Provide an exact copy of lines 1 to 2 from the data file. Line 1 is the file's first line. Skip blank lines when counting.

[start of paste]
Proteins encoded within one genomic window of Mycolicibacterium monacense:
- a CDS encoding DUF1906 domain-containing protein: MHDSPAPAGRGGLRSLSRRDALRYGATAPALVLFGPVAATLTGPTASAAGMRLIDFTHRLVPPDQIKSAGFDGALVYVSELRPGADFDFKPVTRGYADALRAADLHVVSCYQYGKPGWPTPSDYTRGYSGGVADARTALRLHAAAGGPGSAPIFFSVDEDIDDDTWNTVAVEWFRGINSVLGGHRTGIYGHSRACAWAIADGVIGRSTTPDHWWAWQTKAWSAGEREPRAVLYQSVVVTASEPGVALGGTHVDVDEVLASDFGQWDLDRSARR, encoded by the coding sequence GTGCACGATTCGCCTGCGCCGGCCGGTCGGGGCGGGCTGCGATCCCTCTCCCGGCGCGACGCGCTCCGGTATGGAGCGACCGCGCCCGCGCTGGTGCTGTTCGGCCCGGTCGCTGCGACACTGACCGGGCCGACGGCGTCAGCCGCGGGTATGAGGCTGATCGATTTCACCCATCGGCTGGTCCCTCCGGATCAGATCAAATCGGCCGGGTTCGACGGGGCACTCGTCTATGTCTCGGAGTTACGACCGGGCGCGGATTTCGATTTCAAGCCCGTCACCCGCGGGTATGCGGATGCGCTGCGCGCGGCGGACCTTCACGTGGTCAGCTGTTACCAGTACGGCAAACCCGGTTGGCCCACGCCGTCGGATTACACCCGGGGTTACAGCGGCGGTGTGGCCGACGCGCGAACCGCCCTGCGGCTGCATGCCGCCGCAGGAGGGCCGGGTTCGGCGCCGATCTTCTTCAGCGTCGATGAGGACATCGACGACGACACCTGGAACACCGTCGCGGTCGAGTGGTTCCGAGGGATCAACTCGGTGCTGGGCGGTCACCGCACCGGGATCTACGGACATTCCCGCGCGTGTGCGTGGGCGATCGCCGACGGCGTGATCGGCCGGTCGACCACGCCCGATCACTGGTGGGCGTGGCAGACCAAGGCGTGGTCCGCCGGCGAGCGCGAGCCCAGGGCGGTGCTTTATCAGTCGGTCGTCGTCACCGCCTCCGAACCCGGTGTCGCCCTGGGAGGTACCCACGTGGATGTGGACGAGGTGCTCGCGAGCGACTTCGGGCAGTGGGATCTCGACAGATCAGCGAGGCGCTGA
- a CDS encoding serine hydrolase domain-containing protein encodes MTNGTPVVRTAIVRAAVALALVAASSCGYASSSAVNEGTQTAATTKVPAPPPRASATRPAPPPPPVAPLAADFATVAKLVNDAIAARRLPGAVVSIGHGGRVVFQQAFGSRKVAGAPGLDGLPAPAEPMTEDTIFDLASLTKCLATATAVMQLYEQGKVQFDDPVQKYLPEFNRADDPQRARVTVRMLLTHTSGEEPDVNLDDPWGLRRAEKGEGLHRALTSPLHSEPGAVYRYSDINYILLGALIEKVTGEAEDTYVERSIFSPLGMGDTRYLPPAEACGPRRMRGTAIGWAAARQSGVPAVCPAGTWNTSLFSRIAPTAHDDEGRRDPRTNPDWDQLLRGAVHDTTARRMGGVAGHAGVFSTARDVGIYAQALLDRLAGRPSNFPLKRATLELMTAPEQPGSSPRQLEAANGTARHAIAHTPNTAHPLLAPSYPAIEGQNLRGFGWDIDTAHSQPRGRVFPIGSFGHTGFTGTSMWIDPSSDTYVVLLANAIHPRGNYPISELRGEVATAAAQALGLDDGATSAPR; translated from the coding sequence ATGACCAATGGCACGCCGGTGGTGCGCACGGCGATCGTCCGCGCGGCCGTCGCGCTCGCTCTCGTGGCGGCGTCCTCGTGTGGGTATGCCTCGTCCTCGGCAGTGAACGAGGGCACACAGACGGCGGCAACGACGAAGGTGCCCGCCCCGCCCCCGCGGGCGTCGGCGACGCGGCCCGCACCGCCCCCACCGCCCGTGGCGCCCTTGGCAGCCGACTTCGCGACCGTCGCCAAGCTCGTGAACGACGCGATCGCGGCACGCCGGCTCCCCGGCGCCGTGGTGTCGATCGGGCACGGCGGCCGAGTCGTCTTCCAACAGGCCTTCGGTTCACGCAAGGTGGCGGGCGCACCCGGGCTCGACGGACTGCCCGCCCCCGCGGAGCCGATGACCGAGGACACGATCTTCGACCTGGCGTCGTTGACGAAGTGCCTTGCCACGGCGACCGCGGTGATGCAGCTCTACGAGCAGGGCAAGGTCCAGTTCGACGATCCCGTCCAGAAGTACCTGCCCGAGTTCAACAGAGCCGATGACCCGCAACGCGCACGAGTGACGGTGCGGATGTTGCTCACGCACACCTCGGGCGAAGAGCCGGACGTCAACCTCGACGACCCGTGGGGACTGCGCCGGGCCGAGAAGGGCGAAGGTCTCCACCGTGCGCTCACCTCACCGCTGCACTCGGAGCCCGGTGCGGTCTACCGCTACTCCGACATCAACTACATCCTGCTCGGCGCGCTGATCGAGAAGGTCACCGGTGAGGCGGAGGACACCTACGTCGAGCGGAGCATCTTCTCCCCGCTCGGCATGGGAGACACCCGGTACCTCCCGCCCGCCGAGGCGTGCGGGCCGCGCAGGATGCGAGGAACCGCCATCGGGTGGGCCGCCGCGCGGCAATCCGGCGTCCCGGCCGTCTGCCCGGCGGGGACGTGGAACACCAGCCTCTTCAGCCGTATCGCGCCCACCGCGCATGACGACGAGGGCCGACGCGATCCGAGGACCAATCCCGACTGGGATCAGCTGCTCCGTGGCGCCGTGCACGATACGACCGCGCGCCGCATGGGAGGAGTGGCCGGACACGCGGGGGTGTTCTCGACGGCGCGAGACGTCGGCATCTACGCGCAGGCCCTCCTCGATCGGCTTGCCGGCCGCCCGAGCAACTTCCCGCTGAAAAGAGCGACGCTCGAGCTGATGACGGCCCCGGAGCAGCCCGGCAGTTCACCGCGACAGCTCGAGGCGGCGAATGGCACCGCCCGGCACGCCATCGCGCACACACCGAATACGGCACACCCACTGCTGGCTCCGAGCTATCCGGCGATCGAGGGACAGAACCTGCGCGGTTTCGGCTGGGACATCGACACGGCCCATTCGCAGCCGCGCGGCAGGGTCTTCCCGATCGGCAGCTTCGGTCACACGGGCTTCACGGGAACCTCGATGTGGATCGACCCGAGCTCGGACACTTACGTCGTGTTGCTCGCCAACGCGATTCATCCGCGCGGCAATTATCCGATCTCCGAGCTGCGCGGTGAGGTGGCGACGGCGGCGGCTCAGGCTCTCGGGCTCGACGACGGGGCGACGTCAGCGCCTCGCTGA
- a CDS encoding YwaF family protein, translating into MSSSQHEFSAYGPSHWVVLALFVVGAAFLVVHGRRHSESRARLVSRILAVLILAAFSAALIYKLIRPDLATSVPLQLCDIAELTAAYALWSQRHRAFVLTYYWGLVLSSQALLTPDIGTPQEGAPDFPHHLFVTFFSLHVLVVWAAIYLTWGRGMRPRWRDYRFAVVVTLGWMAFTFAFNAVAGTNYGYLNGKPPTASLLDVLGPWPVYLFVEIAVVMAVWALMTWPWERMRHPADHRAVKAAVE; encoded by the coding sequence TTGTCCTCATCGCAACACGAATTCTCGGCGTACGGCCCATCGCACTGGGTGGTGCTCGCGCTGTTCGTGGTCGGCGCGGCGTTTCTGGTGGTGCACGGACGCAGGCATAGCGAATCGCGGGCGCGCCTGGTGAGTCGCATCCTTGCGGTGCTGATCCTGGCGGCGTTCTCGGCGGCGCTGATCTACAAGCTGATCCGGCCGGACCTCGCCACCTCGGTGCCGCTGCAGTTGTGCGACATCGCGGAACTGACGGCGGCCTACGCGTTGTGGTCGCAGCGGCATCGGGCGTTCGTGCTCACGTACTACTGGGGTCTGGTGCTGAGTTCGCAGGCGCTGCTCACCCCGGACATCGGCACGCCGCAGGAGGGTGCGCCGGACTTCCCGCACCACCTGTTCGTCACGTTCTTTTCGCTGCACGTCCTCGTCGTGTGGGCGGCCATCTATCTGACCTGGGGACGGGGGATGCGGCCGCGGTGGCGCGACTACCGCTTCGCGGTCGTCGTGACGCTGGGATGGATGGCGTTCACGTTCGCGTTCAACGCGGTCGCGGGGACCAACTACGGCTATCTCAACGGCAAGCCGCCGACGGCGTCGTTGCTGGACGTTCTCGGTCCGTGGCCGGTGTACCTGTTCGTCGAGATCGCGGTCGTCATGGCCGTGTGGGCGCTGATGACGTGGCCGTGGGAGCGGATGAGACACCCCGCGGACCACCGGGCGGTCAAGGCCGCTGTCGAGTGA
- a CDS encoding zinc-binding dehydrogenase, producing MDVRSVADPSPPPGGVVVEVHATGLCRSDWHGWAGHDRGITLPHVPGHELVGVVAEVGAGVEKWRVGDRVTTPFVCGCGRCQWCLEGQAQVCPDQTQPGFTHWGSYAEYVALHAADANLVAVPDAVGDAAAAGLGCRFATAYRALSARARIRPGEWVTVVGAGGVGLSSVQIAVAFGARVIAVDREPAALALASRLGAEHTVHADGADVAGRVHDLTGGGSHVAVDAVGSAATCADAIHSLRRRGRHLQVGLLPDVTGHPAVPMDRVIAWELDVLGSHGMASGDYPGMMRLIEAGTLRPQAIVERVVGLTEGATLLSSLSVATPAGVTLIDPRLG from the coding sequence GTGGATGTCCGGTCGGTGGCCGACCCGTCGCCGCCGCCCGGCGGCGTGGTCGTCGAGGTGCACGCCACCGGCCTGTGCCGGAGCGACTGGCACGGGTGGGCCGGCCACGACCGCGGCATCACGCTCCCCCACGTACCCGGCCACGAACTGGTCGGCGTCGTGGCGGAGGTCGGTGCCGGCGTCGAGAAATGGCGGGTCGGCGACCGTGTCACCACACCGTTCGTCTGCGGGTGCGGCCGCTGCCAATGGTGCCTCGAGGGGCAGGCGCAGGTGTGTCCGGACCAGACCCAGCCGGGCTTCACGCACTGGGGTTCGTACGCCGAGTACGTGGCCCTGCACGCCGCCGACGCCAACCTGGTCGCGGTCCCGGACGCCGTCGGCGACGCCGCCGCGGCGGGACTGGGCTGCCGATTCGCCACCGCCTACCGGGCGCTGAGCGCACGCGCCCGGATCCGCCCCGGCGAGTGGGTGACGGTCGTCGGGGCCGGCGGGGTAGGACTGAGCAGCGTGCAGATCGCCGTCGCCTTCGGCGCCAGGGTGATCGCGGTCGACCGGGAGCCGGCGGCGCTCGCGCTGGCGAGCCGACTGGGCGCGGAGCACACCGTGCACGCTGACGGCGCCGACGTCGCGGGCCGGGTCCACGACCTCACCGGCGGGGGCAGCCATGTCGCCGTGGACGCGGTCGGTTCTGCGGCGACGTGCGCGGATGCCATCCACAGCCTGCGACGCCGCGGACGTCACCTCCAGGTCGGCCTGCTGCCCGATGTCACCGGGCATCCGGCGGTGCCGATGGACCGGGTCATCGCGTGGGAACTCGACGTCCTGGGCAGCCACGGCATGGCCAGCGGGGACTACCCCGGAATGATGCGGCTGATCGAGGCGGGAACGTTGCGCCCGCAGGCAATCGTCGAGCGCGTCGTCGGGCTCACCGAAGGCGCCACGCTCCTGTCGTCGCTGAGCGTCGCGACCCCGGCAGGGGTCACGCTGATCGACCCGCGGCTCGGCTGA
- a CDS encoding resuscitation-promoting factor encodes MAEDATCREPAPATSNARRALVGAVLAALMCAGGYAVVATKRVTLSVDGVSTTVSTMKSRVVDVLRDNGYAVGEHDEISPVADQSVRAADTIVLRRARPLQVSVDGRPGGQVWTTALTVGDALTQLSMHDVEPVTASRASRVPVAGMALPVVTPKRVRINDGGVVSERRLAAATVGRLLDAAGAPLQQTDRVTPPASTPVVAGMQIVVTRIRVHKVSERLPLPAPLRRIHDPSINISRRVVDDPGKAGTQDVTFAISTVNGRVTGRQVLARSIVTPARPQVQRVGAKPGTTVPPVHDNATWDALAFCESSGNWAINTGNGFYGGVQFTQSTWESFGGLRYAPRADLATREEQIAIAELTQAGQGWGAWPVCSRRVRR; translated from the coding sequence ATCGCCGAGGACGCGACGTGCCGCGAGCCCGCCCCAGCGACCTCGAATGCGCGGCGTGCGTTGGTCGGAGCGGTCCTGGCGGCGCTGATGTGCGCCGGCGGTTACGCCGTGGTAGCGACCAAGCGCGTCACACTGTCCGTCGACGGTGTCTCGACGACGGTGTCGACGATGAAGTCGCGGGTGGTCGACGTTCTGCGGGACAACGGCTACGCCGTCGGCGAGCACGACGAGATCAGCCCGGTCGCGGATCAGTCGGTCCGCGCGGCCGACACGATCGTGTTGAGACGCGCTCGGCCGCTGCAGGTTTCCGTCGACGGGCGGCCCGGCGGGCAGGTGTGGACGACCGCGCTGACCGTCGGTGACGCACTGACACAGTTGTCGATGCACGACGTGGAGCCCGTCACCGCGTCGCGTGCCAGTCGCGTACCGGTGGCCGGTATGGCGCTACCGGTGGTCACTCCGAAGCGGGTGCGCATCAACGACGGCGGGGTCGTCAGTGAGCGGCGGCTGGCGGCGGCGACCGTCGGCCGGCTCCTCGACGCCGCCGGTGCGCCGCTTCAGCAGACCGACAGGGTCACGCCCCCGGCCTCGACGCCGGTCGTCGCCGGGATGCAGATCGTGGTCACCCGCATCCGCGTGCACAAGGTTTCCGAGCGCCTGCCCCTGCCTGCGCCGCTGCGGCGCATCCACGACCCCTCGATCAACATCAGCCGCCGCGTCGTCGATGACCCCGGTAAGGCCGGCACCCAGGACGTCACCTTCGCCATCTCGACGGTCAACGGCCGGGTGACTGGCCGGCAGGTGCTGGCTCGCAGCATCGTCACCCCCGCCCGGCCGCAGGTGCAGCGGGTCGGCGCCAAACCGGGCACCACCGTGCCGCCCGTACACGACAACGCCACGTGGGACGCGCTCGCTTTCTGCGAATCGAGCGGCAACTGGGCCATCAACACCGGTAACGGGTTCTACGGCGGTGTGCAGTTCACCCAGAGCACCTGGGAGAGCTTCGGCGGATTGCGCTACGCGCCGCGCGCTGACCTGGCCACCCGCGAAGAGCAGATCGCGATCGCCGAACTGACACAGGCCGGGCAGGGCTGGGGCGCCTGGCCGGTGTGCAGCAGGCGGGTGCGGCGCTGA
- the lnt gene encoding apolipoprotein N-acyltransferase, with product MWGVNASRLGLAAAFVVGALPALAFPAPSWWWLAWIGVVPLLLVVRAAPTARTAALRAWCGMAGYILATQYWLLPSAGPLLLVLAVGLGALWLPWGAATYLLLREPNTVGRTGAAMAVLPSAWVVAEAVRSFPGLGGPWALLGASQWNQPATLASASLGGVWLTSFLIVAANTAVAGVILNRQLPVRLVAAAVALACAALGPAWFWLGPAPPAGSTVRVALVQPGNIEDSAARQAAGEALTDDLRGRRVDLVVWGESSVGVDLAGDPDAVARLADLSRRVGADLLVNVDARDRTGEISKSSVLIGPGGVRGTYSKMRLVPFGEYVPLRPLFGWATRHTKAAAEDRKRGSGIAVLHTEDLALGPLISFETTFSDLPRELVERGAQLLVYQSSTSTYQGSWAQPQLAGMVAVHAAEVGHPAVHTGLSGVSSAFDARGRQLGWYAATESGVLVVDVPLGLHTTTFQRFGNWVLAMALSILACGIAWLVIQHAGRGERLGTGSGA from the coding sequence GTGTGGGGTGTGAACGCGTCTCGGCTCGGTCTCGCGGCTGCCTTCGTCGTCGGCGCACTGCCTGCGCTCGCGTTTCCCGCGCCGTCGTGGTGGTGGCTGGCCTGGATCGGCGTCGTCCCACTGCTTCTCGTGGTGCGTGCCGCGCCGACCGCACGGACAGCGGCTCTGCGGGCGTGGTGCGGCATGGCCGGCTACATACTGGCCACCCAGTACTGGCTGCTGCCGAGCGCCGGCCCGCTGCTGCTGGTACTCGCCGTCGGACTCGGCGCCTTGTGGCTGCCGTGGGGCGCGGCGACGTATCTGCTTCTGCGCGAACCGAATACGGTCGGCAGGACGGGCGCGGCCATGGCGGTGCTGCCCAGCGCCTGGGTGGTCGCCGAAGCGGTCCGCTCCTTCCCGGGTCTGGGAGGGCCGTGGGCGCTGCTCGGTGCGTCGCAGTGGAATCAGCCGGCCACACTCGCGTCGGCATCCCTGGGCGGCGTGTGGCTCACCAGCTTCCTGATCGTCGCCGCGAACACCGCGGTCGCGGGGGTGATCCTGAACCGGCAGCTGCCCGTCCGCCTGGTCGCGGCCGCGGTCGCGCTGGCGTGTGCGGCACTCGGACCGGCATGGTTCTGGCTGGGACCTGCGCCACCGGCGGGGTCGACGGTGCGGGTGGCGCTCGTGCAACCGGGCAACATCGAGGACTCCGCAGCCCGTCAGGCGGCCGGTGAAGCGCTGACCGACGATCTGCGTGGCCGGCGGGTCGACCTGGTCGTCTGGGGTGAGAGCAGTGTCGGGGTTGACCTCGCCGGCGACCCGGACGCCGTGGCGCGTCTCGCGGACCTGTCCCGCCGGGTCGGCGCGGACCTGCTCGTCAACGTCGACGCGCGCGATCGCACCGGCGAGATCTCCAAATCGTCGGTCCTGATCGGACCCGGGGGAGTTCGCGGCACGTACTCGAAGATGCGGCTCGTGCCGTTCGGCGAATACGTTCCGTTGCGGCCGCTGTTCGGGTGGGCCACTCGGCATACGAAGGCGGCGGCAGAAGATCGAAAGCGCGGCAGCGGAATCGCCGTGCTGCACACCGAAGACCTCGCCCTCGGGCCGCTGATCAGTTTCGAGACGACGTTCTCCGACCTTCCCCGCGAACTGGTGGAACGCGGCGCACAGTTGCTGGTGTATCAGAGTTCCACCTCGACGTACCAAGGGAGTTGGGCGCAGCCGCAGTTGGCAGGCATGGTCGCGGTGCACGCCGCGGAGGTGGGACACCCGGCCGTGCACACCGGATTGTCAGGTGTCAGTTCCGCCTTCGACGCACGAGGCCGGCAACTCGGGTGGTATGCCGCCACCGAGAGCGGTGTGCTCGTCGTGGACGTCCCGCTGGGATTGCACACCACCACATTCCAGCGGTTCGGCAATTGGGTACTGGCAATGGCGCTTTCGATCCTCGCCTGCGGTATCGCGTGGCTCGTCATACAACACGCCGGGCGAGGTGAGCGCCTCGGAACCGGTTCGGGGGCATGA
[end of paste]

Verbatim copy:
Proteins encoded within one genomic window of Mycolicibacterium monacense:
- a CDS encoding DUF1906 domain-containing protein: MHDSPAPAGRGGLRSLSRRDALRYGATAPALVLFGPVAATLTGPTASAAGMRLIDFTHRLVPPDQIKSAGFDGALVYVSELRPGADFDFKPVTRGYADALRAADLHVVSCYQYGKPGWPTPSDYTRGYSGGVADARTALRLHAAAGGPGSAPIFFSVDEDIDDDTWNTVAVEWFRGINSVLGGHRTGIYGHSRACAWAIADGVIGRSTTPDHWWAWQTKAWSAGEREPRAVLYQSVVVTASEPGVALGGTHVDVDEVLASDFGQWDLDRSARR, encoded by the coding sequence GTGCACGATTCGCCTGCGCCGGCCGGTCGGGGCGGGCTGCGATCCCTCTCCCGGCGCGACGCGCTCCGGTATGGAGCGACCGCGCCCGCGCTGGTGCTGTTCGGCCCGGTCGCTGCGACACTGACCGGGCCGACGGCGTCAGCCGCGGGTATGAGGCTGATCGATTTCACCCATCGGCTGGTCCCTCCGGATCAGATCAAATCGGCCGGGTTCGACGGGGCACTCGTCTATGTCTCGGAGTTACGACCGGGCGCGGATTTCGATTTCAAGCCCGTCACCCGCGGGTATGCGGATGCGCTGCGCGCGGCGGACCTTCACGTGGTCAGCTGTTACCAGTACGGCAAACCCGGTTGGCCCACGCCGTCGGATTACACCCGGGGTTACAGCGGCGGTGTGGCCGACGCGCGAACCGCCCTGCGGCTGCATGCCGCCGCAGGAGGGCCGGGTTCGGCGCCGATCTTCTTCAGCGTCGATGAGGACATCGACGACGACACCTGGAACACCGTCGCGGTCGAGTGGTTCCGAGGGATCAACTCGGTGCTGGGCGGTCACCGCACCGGGATCTACGGACATTCCCGCGCGTGTGCGTGGGCGATCGCCGACGGCGTGATCGGCCGGTCGACCACGCCCGATCACTGGTGGGCGTGGCAGACCAAGGCGTGGTCCGCCGGCGAGCGCGAGCCCAGGGCGGTGCTTTATCAGTCGGTCGTCGTCACCGCCTCCGAACCCGGTGTCGCCCTGGGAGGTACCCACGTGGATGTGGACGAGGTGCTCGCGAGCGACTTCGGGCAGTGGGATCTCGACAGATCAGCGAGGCGCTGA